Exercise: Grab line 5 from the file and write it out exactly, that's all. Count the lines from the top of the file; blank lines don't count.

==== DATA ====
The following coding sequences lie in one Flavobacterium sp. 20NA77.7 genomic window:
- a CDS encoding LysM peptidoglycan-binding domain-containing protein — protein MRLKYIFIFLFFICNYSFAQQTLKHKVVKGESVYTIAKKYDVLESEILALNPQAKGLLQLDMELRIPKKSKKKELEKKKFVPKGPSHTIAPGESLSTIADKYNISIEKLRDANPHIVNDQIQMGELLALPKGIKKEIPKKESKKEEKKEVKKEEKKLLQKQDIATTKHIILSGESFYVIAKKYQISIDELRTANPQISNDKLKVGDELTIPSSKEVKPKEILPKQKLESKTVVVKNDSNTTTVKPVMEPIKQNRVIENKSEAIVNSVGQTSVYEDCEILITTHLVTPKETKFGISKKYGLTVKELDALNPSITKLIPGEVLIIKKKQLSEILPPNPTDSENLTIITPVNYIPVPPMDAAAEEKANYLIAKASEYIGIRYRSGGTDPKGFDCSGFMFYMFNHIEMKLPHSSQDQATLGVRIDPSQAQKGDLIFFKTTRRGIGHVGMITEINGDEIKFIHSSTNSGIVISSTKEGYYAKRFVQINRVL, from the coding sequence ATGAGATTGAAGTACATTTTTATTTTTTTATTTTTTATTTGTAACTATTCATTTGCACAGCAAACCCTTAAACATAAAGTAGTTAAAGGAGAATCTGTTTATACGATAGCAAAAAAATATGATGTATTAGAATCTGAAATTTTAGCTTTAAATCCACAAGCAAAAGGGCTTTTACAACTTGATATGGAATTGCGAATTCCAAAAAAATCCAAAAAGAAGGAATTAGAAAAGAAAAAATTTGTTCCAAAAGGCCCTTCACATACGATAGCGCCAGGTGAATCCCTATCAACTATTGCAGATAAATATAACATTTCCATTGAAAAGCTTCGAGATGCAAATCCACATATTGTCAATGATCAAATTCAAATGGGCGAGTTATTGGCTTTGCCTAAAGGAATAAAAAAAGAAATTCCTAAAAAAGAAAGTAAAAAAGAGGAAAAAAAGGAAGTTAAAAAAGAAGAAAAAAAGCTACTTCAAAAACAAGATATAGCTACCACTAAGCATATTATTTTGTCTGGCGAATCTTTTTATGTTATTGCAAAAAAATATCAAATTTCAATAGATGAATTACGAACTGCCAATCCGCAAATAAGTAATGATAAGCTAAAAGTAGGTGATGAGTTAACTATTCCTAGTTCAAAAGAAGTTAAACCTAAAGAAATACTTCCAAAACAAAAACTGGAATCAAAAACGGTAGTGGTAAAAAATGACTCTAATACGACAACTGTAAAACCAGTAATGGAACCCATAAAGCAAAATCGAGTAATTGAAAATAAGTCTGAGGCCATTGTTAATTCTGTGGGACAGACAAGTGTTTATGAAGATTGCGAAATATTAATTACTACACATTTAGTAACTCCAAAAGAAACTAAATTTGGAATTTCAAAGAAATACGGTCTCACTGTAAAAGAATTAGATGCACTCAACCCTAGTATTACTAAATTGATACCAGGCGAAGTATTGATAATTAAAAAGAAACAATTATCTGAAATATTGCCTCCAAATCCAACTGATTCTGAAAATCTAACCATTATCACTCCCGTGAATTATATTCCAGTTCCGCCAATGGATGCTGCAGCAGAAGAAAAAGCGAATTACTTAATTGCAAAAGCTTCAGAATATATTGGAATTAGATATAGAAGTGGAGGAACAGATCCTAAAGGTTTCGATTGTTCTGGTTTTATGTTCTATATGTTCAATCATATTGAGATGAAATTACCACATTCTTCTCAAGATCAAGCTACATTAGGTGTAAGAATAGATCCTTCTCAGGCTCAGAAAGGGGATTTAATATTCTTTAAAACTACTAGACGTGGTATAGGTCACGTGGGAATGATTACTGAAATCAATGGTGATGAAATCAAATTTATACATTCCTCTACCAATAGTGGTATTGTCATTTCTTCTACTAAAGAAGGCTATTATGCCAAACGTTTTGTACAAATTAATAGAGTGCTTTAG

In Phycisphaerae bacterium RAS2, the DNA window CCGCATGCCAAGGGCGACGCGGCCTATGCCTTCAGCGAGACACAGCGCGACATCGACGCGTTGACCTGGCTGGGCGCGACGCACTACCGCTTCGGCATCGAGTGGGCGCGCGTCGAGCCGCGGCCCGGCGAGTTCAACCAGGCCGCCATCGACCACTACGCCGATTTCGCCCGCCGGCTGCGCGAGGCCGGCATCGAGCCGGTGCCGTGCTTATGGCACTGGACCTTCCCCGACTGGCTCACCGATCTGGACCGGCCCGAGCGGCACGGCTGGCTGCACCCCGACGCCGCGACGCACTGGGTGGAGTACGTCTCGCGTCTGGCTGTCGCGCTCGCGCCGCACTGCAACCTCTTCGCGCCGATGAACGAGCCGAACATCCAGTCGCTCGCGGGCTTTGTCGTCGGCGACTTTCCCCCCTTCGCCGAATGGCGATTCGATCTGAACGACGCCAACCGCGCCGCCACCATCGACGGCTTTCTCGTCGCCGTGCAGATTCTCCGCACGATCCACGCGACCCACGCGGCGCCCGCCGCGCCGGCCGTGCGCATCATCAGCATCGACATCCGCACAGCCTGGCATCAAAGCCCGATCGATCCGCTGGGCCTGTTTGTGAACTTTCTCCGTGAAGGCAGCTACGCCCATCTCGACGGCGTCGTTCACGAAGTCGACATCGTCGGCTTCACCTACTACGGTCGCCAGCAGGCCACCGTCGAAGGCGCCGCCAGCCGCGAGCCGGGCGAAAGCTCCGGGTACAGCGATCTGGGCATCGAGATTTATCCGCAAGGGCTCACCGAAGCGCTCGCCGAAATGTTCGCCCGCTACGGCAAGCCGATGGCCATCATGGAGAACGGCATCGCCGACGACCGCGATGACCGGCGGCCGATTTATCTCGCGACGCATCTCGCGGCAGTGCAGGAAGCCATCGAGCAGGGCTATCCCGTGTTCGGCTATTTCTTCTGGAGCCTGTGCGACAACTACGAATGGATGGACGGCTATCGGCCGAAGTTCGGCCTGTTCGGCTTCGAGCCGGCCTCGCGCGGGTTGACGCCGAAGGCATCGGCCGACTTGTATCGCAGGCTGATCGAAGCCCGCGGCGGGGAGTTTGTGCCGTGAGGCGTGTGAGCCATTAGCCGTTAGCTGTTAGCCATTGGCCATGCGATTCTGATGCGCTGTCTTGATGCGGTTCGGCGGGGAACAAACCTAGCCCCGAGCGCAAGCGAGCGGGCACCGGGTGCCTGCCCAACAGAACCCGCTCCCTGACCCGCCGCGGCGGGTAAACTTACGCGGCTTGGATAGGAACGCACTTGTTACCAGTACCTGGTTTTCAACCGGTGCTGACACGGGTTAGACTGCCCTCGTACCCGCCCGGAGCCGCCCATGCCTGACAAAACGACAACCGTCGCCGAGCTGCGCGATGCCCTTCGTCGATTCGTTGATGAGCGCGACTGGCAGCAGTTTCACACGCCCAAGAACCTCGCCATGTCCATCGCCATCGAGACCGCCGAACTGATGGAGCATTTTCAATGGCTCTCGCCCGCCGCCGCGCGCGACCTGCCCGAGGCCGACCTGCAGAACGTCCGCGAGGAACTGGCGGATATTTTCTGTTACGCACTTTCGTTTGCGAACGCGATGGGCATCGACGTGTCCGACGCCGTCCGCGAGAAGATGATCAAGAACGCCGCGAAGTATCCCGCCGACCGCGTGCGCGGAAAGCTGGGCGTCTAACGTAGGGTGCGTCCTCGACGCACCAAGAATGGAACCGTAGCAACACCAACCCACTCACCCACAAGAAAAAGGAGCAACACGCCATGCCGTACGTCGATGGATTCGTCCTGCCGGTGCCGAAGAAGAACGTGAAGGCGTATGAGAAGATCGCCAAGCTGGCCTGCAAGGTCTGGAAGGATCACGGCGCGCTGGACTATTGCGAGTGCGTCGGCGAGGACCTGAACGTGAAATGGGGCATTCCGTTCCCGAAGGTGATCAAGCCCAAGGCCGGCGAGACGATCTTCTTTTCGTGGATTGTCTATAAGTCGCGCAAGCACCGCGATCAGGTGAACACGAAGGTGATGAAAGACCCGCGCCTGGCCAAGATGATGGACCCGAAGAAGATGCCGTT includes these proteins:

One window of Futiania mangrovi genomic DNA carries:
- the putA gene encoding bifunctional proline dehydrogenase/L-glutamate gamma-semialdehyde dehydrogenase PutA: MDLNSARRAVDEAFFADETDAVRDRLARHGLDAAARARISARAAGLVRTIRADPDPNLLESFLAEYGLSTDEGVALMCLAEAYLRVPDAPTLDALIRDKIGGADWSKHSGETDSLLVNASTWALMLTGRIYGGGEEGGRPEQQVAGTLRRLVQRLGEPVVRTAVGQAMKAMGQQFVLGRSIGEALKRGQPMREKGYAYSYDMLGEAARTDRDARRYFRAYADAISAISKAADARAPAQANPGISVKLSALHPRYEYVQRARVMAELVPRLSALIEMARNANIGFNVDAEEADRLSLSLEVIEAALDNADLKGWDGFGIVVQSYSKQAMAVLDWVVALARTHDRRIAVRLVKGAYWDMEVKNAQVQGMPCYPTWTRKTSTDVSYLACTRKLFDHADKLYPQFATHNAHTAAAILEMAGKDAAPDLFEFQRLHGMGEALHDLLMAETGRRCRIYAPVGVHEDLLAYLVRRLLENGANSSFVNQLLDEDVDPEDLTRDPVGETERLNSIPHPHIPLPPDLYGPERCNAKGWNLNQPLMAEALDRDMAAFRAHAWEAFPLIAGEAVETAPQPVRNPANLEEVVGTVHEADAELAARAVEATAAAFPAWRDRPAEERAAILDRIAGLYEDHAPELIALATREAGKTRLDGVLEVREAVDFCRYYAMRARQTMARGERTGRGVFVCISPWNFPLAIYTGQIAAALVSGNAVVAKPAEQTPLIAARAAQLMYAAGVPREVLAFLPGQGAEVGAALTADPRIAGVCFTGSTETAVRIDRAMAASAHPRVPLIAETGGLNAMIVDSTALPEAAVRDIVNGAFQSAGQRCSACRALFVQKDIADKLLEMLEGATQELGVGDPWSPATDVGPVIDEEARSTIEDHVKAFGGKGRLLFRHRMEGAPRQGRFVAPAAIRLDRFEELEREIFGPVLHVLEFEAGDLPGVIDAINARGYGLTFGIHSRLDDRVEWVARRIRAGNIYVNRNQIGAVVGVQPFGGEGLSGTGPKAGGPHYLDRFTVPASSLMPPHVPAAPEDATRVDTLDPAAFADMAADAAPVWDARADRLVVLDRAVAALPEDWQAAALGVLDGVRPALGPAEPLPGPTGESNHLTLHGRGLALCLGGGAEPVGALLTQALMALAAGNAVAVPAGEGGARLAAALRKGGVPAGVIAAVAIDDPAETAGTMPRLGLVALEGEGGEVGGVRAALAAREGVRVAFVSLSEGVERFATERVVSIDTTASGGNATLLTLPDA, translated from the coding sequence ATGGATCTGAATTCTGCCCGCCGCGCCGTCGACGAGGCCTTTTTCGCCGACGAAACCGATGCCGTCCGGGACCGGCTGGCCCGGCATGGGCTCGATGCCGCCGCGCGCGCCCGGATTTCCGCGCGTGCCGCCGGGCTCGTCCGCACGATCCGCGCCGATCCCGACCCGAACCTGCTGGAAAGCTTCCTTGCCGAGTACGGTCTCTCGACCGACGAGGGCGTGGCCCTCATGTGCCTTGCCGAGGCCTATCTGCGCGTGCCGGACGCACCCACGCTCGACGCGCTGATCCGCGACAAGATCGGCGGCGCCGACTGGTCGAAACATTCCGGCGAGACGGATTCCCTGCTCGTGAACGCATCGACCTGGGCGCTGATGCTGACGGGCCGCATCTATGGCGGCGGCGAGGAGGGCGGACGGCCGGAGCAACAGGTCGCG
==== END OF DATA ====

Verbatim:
- the putA gene encoding bifunctional proline dehydrogenase/L-glutamate gamma-semialdehyde dehydrogenase PutA: MDLNSARRAVDEAFFADETDAVRDRLARHGLDAAARARISARAAGLVRTIRADPDPNLLESFLAEYGLSTDEGVALMCLAEAYLRVPDAPTLDALIRDKIGGADWSKHSGETDSLLVNASTWALMLTGRIYGGGEEGGRPEQQVAGTLRRLVQRLGEPVVRTAVGQAMKAMGQQFVLGRSIGEALKRGQPMREKGYAYSYDMLGEAARTDRDARRYFRAYADAISAISKAADARAPAQANPGISVKLSALHPRYEYVQRARVMAELVPRLSALIEMARNANIGFNVDAEEADRLSLSLEVIEAALDNADLKGWDGFGIVVQSYSKQAMAVLDWVVALARTHDRRIAVRLVKGAYWDMEVKNAQVQGMPCYPTWTRKTSTDVSYLACTRKLFDHADKLYPQFATHNAHTAAAILEMAGKDAAPDLFEFQRLHGMGEALHDLLMAETGRRCRIYAPVGVHEDLLAYLVRRLLENGANSSFVNQLLDEDVDPEDLTRDPVGETERLNSIPHPHIPLPPDLYGPERCNAKGWNLNQPLMAEALDRDMAAFRAHAWEAFPLIAGEAVETAPQPVRNPANLEEVVGTVHEADAELAARAVEATAAAFPAWRDRPAEERAAILDRIAGLYEDHAPELIALATREAGKTRLDGVLEVREAVDFCRYYAMRARQTMARGERTGRGVFVCISPWNFPLAIYTGQIAAALVSGNAVVAKPAEQTPLIAARAAQLMYAAGVPREVLAFLPGQGAEVGAALTADPRIAGVCFTGSTETAVRIDRAMAASAHPRVPLIAETGGLNAMIVDSTALPEAAVRDIVNGAFQSAGQRCSACRALFVQKDIADKLLEMLEGATQELGVGDPWSPATDVGPVIDEEARSTIEDHVKAFGGKGRLLFRHRMEGAPRQGRFVAPAAIRLDRFEELEREIFGPVLHVLEFEAGDLPGVIDAINARGYGLTFGIHSRLDDRVEWVARRIRAGNIYVNRNQIGAVVGVQPFGGEGLSGTGPKAGGPHYLDRFTVPASSLMPPHVPAAPEDATRVDTLDPAAFADMAADAAPVWDARADRLVVLDRAVAALPEDWQAAALGVLDGVRPALGPAEPLPGPTGESNHLTLHGRGLALCLGGGAEPVGALLTQALMALAAGNAVAVPAGEGGARLAAALRKGGVPAGVIAAVAIDDPAETAGTMPRLGLVALEGEGGEVGGVRAALAAREGVRVAFVSLSEGVERFATERVVSIDTTASGGNATLLTLPDA, translated from the coding sequence ATGGATCTGAATTCTGCCCGCCGCGCCGTCGACGAGGCCTTTTTCGCCGACGAAACCGATGCCGTCCGGGACCGGCTGGCCCGGCATGGGCTCGATGCCGCCGCGCGCGCCCGGATTTCCGCGCGTGCCGCCGGGCTCGTCCGCACGATCCGCGCCGATCCCGACCCGAACCTGCTGGAAAGCTTCCTTGCCGAGTACGGTCTCTCGACCGACGAGGGCGTGGCCCTCATGTGCCTTGCCGAGGCCTATCTGCGCGTGCCGGACGCACCCACGCTCGACGCGCTGATCCGCGACAAGATCGGCGGCGCCGACTGGTCGAAACATTCCGGCGAGACGGATTCCCTGCTCGTGAACGCATCGACCTGGGCGCTGATGCTGACGGGCCGCATCTATGGCGGCGGCGAGGAGGGCGGACGGCCGGAGCAACAGGTCGCG